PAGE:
Patterico's Pontifications


Deport the Criminals First (and Only?)

Filed under: 2012 Election,Deport the Criminals First,Immigration — Karl @ 5:06 pm

[Posted by Karl]

Pres. Obama’s re-election campaign finds a new gear:

In a move that could shake up the U.S. immigration system, the Department of Homeland Security is going to begin reviewing all 300,000 pending deportation cases in federal immigration courts to determine which individuals meet specific criteria for removal and to focus on “our highest priorities.”

DHS Secretary Janet Napolitano said the review will enhance public safety. “Immigration judges will be able to more swiftly adjudicate high priority cases, such as those involving convicted felons,” Napolitano wrote Thursday in a letter to assistant majority leader Sen. Dick Durbin, D-Illinois, and 21 other senators including Indiana Republican Richard Lugar.


But the Federation for American Immigration Reform (FAIR), which advocates changing policies to decrease the number of immigrants coming to the United States, said in a statement on its website that the action by the Obama administration “amounts to an administrative amnesty and a sweeping overhaul of the nation’s immigration policy without approval by Congress.”

Patterico has long championed the idea of “Deport the Criminals First.”  However, a review of the June  ICE memo (.pdf) detaling the new policy makes clear that the prosecutorial discretion involved is not limited to prioritizing deportations, but decisions to arrest, settle or dismiss proceedings, defer action, grant parole, etc.   Lynn Sweet of the Chicago Sun-Times describes the new policy as “virtually stopping deporting students who are in the U.S. illegally, taking steps even as Congress has resisted passing the DREAM Act.”  Sen. Durbin issued a statement adding that when reviews of individual cases result in cases being closed, those individuals “will be able to apply for certain immigration benefits, including work authorization.”

So… if not backdoor amnesty, a big step in that direction.  Sweet, to her credit, duly notes that the move came as Hispanic groups have been stepping up complaints about Obama’s illegal immigration policy.


Just to Keep the Rules Clear…

Filed under: General — Aaron Worthing @ 1:53 pm

[Guest post by Aaron Worthing; if you have tips, please send them here.  Or by Twitter @AaronWorthing.]

It is racist to refer to the debt as a black cloud.

But publishing this photograph is not sexist.

Just to keep the rules clear.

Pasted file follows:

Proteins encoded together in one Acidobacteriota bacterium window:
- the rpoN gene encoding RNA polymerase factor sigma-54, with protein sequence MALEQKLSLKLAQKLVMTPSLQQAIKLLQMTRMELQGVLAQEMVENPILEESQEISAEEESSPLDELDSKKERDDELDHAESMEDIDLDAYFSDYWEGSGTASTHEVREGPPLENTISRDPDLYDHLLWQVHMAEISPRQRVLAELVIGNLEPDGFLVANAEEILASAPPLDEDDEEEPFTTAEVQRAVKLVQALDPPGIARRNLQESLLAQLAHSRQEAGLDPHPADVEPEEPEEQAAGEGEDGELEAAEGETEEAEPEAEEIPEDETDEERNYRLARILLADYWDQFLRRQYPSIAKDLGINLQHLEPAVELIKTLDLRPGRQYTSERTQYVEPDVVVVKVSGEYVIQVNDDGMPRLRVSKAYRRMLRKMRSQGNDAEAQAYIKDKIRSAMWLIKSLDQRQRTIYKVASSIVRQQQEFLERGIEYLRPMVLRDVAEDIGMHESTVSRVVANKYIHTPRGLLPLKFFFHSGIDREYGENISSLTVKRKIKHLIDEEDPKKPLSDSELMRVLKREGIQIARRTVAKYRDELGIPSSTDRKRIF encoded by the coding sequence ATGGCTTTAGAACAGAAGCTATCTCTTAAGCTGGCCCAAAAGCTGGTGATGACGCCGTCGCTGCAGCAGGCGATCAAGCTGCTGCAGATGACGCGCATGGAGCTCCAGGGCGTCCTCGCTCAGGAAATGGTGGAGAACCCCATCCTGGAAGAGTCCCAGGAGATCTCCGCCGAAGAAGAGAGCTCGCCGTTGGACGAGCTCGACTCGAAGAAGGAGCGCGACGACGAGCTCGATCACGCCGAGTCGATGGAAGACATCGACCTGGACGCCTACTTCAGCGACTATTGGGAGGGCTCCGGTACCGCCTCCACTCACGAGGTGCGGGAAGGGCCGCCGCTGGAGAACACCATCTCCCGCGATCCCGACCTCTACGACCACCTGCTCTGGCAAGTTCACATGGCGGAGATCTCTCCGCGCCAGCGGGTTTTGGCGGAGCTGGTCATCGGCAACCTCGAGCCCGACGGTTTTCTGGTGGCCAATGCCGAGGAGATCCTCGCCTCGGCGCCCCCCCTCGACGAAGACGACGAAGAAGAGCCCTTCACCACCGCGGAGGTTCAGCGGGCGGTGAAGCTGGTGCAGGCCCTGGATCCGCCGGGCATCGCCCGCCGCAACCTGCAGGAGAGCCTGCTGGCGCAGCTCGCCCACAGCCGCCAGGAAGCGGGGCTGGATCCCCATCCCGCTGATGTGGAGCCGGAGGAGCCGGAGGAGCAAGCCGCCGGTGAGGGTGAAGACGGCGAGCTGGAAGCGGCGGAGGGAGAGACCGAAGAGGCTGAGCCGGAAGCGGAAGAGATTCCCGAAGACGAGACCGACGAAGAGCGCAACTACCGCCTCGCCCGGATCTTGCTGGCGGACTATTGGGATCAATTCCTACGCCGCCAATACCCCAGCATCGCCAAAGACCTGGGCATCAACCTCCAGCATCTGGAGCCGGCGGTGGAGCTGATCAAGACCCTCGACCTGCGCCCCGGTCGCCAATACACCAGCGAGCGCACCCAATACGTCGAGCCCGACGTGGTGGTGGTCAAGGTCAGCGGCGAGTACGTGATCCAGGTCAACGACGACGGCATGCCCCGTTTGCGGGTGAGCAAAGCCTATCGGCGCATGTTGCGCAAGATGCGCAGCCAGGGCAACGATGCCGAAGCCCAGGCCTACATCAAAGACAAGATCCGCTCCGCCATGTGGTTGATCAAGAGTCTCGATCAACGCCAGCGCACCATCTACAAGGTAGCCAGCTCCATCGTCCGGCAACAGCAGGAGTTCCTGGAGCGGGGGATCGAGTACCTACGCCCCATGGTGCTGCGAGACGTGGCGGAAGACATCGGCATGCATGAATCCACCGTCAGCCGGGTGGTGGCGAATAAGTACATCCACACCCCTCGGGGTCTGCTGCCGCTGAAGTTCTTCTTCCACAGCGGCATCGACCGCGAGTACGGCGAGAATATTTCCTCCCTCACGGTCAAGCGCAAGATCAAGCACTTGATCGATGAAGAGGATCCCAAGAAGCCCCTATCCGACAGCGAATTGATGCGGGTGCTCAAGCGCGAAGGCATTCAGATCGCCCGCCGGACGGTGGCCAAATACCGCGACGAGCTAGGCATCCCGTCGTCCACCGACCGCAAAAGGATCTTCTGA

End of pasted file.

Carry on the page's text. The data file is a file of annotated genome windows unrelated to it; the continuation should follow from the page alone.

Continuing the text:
[Posted and authored by Aaron Worthing.]

Racism in the Election (Update: Stalker Fisking Fail!)

Filed under: General — Aaron Worthing @ 11:42 am

[Guest post by Aaron Worthing; if you have tips, please send them here.  Or by Twitter @AaronWorthing.]

So first, someone try to explain to me the theory behind the Rick Perry/dark cloud/racism! theory.  I mean let’s lay this out.  So the left thinks that there are anti-black racists out there who either 1) support Obama, or 2) won’t actually bother to vote against him.  So Perry had to allude to Obama’s race, because, I guess they forgot he was black?  Is that how the theory works?

I mean let’s talk realistically, here, folks.  There is a percentage of white people who just hate black people.  I don’t think it’s a very large percentage, but it’s there.  So does Rick Perry need to do anything to appeal to them?  No, he just has to exist and not be black.  So why would he have to even allude to Obama’s skin color to win those people over?  He’s already got them sewn up.

Meanwhile, of course, we see this example of real racism in the election:

During a sometimes-raucous session of what’s being called the “For the People” Jobs Initiative tour, a key member of the Congressional Black Caucus told an audience in Detroit Tuesday that the CBC doesn’t put pressure on President Obama because he is loved by black voters.  But at the same time, Rep. Maxine Waters said, members of the CBC are becoming increasingly tired and frustrated by Obama’s performance on the issue of jobs. Even as she expressed support for the president, Waters virtually invited the crowd to “unleash us” to pressure Obama for action.

“We don’t put pressure on the president,” Waters told the audience at Wayne County Community College.  “Let me tell you why. We don’t put pressure on the president because ya’ll love the president. You love the president. You’re very proud to have a black man — first time in the history of the United States of America. If we go after the president too hard, you’re going after us.”